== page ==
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A Traveler’s Guide to Healthcare in Japan

An in-depth guide on healthcare in Japan for travelers, from pharmacy runs to emergencies – here's everything you need to know.

The island country of Japan spans an archipelago made up of 6,852 islands. Today, it is one of the most urbanized and densely populated regions and is divided into 47 prefectures or municipalities and 8 traditional regions. From the lively neon-lit streets of Tokyo to the cherry blossom-lined temple paths in Kyoto, Japan has forever been a beloved bucket list destination for countless tourists.

If you are currently planning your holiday, this guide to healthcare in Japan contains everything you need to stay informed and safe.


Healthcare in Japan – The Basics

National Healthcare System

98% of Japan’s population is covered by the statutory health insurance system (SHIS), with the remaining 1.7% covered by Public Social Assistance Program. All citizens and residents are required by law to enroll in a SHIS plan; undocumented immigrants and foreign visitors are not covered. This is why travel insurance is essential when traveling in Japan.

General Healthcare in Japan

Historically, there was no real distinction between primary healthcare and specialty healthcare in Japan, and the concept of “general practice” has only recently been introduced and is still far from common compared to other countries. The majority of physicians specialize, and patients generally make appoints directly with specialists at clinics.

Primary healthcare (internal medicine) is provided mainly at clinics, with the exception of some hospital outpatient departments. Patients are not required to register with a practice. Most clinics are privately owned and managed by doctors or healthcare entities, with a small portion of clinics owned by local governments and non-profit organizations. 

The Cost of Healthcare in Japan

Primary care fees are calculated based on a complex national fee-for-service schedule set by the government. The fee schedule includes both primary and specialist services and lists standard prices for defined services.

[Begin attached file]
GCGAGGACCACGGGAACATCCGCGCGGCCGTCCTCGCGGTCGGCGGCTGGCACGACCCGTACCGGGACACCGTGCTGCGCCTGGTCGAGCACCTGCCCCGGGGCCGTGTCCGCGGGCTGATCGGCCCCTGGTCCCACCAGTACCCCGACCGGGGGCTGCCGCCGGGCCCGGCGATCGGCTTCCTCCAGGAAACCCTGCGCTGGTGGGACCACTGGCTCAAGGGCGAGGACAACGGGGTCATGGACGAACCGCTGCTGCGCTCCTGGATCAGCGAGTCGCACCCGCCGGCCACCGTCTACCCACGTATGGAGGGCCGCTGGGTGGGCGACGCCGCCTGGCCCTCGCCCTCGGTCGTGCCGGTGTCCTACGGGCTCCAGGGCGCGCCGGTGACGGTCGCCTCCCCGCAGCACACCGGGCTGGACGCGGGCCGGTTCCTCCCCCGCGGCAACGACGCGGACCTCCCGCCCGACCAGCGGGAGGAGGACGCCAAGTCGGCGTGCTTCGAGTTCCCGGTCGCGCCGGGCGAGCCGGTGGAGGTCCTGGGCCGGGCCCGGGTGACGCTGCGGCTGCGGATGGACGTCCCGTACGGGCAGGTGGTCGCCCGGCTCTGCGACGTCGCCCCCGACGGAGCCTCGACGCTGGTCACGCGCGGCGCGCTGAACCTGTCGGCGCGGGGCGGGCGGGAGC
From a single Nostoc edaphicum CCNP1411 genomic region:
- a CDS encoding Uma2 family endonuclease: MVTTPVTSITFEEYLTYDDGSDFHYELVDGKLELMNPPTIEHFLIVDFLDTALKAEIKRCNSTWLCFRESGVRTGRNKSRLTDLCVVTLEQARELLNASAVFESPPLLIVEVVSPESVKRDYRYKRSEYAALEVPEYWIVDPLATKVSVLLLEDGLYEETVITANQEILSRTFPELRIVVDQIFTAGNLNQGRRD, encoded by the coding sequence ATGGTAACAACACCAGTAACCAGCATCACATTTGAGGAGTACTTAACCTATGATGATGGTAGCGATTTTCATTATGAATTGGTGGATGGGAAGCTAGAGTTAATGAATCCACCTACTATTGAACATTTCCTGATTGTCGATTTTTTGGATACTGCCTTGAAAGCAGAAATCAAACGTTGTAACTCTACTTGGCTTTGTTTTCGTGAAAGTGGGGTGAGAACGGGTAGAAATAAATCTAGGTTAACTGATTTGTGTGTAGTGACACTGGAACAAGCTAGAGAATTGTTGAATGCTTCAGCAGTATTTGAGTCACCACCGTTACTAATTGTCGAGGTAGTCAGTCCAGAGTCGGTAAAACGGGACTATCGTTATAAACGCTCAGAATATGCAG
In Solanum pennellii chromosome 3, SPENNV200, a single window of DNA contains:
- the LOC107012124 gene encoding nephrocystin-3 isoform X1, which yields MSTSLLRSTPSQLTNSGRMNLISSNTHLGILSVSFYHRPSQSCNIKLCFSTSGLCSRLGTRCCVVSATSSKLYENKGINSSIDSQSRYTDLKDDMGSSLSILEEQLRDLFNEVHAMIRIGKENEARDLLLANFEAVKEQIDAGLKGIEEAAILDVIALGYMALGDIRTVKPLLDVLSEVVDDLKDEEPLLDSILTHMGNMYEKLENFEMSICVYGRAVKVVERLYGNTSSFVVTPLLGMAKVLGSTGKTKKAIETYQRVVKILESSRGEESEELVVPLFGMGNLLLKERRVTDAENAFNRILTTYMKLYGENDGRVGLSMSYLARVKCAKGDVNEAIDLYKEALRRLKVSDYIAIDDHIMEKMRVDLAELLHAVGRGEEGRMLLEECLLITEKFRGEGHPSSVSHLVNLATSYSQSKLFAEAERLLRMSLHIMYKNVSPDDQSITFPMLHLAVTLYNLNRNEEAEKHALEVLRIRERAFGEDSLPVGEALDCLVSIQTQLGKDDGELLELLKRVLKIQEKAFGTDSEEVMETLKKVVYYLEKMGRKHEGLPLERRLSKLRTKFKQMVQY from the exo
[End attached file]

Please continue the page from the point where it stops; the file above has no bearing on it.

Healthcare costs obviously differ depending on the following factors:

  • The kind of medical treatment required
  • The duration of the consultation
  • The type of doctor – general or specialist

However, in general, if you are covered by health insurance, you can expect to pay anywhere between 5,000 – 10,000 JPY (USD 45 – 90) for a consultation at a clinic and 10,000 – 15,000 JPY (USD 90 – 140) at a hospital. Without insurance, these costs will go up to 20,000 – 50,000 JPY (USD 180 – 460). Follow-up appointments and consultations should cost less.

Since medical services across Japan are required by law to charge a uniform fee, consultation and medical check-up costs do not change from prefecture to prefecture.

Payment Methods Available in Japan

Although Japan is well-known for its high-tech environment, cash is still the most popular and widely accepted payment method. But trends have been changing, with a gradual shift towards other payment methods. You will most likely be able to pay for any healthcare accounts with your credit or debit card, as long as it supports international payments.

  • Credit/Debit Cards: Now widely accepted in major cities. However, the likelihood decreases in smaller towns. JCB is the only international credit card brand in Asia and is co-branded with MasterCard and Visa.
  • IC Cards: These are stored-value cards that can be recharged. Common brands include Suica and Icoca. This payment method is predominantly used for public transport and double as a means of payment at stores and restaurants.
  • Mobile Payments: Japan is no stranger to mobile payments, the most popular choices among these include domestic services like Edy, Rakuten Pay, Paypay, and Line Pay. (However, these are geared more towards locals.) As well as international services such as Alipay, WeChat Pay, and Apple Pay. Please note: Google Pay won’t work on most devices purchased outside of Japan.  

Seeing a Specialist in Japan

Most outpatient specialist care is provided in hospital outpatient clinics that specialize in one field of medicine – usually, patients can visit these clinics without a referral. Fees are determined by the same fee schedule applicable to primary healthcare. There are many medical clinics throughout the country, but they are likely not located where tourists would go since they are set up for residents’ convenience.

Pediatric Care in Japan

You can’t just take your child to the nearest hospital and receive care. Since most healthcare facilities and hospitals in Japan work on rotation shifts, there might not be a pediatrician on duty when you arrive. Thankfully, most cities in Japan have at least one emergency pediatric clinic or hospital, which can provide after-hours pediatric care.